As musicians, we come to understand music in a myriad of different ways. Depending on what instrument we play or value most, we tend to tune in to specific parts of a song: a drum solo, a complicated guitar riff, a fun bass line. This week, we feature artists known for their catchy tunes and great production quality; but instead of analyzing the composition of their songs, we are focusing on a different aspect of their music that the rest of the world seems to take for granted: their voice.
The Dynamic Duo:
Foster the People and Gotye
During the early weeks of the year, 2012 sounded a lot like 2011, as Adele continued to rule Billboard’s Top 200 album and Hot 100 singles charts with 21, one year into the album’s life span. For all of her ongoing success, by February, the tops of the pops finally began to welcome some much-needed counterprogramming to The Adele Show, featuring rotating regular guest stars Katy Perry, Rihanna and Bruno Mars.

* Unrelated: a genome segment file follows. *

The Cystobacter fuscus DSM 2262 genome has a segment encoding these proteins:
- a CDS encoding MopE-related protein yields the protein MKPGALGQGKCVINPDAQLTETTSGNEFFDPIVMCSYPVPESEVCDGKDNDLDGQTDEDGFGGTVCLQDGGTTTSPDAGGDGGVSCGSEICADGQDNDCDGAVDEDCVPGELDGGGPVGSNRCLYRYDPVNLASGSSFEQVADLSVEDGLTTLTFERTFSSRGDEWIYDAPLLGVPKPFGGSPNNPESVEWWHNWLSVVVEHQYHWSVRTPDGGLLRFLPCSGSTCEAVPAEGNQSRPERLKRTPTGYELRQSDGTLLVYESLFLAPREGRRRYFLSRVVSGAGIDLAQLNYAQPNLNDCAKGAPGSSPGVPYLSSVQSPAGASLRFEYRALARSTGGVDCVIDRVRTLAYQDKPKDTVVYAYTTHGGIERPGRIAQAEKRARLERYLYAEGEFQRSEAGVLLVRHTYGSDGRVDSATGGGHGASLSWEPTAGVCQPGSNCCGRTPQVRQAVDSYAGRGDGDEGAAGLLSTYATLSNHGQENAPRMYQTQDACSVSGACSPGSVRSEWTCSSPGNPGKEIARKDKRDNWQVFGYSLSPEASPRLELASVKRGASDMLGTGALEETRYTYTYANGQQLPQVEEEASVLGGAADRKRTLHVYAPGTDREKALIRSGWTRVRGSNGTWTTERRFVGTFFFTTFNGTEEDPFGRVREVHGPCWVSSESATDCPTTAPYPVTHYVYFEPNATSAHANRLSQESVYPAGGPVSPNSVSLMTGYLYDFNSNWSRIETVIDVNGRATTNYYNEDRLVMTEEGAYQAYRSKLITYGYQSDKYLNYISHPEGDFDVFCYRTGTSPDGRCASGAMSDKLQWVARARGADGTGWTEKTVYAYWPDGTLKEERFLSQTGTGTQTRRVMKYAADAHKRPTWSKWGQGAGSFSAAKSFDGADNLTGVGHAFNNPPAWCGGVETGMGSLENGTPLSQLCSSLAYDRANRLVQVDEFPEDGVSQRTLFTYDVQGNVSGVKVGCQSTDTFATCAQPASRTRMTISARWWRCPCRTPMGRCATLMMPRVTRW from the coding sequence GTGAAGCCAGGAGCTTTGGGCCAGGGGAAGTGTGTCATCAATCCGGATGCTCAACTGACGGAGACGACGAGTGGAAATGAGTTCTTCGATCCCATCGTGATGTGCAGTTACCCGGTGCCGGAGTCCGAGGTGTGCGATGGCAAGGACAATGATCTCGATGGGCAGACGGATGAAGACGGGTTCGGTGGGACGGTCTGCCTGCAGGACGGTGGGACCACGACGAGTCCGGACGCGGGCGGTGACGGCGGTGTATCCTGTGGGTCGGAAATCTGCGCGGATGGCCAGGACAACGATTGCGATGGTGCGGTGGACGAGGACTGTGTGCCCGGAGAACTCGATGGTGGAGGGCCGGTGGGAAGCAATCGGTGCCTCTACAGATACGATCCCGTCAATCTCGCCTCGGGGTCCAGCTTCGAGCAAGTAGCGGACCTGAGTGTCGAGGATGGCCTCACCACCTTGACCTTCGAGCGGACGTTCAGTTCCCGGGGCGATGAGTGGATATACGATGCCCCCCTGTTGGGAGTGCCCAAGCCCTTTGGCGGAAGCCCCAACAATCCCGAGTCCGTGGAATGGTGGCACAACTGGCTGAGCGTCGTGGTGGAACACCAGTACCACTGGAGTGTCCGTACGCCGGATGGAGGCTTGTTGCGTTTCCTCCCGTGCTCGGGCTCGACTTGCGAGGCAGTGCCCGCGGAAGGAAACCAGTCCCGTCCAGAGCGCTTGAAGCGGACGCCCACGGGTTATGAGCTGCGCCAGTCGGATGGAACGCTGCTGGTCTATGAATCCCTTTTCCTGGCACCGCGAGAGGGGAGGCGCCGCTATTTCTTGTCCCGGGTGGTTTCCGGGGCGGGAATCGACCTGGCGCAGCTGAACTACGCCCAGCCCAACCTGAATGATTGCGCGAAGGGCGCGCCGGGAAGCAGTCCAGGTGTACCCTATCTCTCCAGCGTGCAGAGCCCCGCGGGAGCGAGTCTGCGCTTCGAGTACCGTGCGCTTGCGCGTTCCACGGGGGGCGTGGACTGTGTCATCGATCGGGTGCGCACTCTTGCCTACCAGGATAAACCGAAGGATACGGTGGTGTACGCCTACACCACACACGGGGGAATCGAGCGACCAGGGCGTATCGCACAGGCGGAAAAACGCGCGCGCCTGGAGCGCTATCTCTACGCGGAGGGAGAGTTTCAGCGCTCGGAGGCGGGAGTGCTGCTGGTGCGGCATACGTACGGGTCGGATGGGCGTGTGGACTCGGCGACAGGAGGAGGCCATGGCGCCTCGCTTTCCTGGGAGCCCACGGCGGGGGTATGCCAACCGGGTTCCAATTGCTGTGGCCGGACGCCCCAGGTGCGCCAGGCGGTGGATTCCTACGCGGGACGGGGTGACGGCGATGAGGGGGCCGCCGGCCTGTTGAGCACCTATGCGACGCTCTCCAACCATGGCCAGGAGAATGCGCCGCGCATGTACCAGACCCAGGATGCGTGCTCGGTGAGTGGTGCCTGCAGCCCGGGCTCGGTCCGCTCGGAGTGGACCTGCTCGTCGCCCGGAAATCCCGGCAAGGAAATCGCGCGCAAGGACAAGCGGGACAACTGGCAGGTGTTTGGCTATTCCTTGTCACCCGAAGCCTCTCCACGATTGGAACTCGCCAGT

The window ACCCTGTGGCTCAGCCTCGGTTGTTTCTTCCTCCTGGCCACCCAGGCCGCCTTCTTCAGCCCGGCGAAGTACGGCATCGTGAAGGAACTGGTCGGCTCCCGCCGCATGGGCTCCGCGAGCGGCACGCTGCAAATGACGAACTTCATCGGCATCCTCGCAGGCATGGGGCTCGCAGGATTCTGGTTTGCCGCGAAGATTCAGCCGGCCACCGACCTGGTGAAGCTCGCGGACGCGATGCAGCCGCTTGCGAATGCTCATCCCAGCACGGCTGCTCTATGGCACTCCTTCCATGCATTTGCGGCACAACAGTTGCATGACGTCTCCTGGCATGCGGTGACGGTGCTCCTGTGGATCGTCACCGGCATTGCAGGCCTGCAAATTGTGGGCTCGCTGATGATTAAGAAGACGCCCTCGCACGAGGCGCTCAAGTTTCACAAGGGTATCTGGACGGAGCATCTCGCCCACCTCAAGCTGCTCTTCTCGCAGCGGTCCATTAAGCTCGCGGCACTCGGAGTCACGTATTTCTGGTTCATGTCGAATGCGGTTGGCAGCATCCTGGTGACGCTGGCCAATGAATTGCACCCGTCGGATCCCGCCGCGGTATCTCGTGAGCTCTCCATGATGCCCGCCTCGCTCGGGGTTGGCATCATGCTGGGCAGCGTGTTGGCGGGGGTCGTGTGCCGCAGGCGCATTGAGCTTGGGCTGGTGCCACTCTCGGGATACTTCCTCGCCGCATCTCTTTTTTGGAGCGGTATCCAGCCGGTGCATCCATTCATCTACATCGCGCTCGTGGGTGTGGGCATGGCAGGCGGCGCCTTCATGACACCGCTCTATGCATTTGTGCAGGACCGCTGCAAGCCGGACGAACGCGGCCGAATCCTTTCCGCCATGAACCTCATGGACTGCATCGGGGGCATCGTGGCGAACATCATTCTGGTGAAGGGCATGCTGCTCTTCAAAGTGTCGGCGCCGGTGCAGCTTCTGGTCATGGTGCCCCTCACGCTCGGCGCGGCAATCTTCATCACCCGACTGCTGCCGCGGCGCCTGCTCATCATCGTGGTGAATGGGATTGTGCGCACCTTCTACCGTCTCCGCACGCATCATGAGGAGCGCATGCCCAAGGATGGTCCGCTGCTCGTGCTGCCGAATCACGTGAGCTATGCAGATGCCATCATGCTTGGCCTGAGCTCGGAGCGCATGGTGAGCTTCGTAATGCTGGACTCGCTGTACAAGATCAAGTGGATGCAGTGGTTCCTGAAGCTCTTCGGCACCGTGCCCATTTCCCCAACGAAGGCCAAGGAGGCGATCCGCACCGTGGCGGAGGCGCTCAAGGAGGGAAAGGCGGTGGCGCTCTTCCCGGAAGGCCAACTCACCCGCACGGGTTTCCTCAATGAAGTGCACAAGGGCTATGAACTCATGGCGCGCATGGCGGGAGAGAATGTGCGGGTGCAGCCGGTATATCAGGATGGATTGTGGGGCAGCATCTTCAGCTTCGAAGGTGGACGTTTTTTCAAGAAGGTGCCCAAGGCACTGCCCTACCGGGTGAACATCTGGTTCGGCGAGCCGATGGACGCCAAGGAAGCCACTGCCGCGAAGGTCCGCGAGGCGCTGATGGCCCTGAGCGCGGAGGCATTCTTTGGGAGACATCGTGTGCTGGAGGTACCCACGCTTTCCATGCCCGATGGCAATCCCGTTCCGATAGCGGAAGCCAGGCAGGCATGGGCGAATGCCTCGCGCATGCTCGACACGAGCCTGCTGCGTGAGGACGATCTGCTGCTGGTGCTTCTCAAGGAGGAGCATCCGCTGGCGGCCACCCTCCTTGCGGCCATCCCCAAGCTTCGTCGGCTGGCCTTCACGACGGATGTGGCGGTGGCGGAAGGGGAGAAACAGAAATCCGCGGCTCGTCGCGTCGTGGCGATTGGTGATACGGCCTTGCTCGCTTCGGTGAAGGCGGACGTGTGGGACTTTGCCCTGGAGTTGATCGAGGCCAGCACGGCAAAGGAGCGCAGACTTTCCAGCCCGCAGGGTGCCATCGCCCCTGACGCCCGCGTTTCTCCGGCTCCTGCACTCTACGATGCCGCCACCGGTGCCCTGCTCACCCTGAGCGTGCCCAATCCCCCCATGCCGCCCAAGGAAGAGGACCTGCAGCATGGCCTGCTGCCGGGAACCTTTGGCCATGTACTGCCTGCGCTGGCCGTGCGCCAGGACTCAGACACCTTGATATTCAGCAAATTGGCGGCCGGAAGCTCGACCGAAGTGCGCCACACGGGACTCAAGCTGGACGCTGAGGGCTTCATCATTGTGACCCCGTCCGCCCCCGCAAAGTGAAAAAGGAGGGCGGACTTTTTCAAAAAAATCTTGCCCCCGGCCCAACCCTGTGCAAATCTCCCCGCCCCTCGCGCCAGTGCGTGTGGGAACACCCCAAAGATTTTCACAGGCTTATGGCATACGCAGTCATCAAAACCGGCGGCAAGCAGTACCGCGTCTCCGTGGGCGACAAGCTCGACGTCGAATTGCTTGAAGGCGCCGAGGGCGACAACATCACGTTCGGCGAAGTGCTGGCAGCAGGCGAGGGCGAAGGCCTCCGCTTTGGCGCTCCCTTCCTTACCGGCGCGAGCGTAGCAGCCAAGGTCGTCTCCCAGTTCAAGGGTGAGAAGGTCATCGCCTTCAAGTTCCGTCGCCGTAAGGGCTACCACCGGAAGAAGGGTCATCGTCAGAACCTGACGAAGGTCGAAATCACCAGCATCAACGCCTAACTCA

For several weeks, the late Whitney Houston became the chart force in death that she hadn’t been in life for more than a decade (“I Will Always Love You,” her signature No. 1 hit, re-charted and rose to No. 3, and one week, she had three albums in the Top 10), while a number of vets and newcomers arrived on the singles scene looking for a hit. They all came out swinging, but not everyone scored. Although the night—er, the year—is still young, look who’s winning (and losing) now.
Let’s face it, sometimes the past should stay dead. But when an awesome musical artist fades from popularity, their fans later wonder, “Where are they now?” You may not know it, but many artists you loved in the past are still hard at work writing new albums or preparing to tour once more. Fortunately, you now have Second Coming to reintroduce you to some of your favorite acts of the last few decades, and give you the scoop on what you can expect from them in the future!